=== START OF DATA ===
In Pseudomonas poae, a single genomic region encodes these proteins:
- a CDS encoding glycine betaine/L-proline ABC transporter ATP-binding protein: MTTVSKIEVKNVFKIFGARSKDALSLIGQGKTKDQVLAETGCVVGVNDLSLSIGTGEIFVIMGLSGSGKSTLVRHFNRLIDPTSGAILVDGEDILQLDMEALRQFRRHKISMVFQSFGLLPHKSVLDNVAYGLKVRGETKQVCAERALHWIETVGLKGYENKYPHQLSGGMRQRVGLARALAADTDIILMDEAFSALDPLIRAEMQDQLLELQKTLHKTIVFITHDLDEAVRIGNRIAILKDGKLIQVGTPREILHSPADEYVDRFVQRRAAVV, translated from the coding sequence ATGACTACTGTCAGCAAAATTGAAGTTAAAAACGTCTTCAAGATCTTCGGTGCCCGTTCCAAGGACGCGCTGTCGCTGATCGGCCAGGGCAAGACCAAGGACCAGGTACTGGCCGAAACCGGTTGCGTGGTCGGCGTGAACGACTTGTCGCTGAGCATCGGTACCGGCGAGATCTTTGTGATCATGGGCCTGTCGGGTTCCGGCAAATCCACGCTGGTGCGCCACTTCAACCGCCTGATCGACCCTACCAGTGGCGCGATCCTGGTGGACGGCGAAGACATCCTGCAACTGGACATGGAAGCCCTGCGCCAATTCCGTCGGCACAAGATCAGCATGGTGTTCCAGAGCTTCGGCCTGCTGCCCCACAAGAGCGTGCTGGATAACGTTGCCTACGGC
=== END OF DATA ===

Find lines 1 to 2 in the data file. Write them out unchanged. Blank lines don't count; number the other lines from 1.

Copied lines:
In Pseudomonas poae, a single genomic region encodes these proteins:
- a CDS encoding glycine betaine/L-proline ABC transporter ATP-binding protein: MTTVSKIEVKNVFKIFGARSKDALSLIGQGKTKDQVLAETGCVVGVNDLSLSIGTGEIFVIMGLSGSGKSTLVRHFNRLIDPTSGAILVDGEDILQLDMEALRQFRRHKISMVFQSFGLLPHKSVLDNVAYGLKVRGETKQVCAERALHWIETVGLKGYENKYPHQLSGGMRQRVGLARALAADTDIILMDEAFSALDPLIRAEMQDQLLELQKTLHKTIVFITHDLDEAVRIGNRIAILKDGKLIQVGTPREILHSPADEYVDRFVQRRAAVV, translated from the coding sequence ATGACTACTGTCAGCAAAATTGAAGTTAAAAACGTCTTCAAGATCTTCGGTGCCCGTTCCAAGGACGCGCTGTCGCTGATCGGCCAGGGCAAGACCAAGGACCAGGTACTGGCCGAAACCGGTTGCGTGGTCGGCGTGAACGACTTGTCGCTGAGCATCGGTACCGGCGAGATCTTTGTGATCATGGGCCTGTCGGGTTCCGGCAAATCCACGCTGGTGCGCCACTTCAACCGCCTGATCGACCCTACCAGTGGCGCGATCCTGGTGGACGGCGAAGACATCCTGCAACTGGACATGGAAGCCCTGCGCCAATTCCGTCGGCACAAGATCAGCATGGTGTTCCAGAGCTTCGGCCTGCTGCCCCACAAGAGCGTGCTGGATAACGTTGCCTACGGC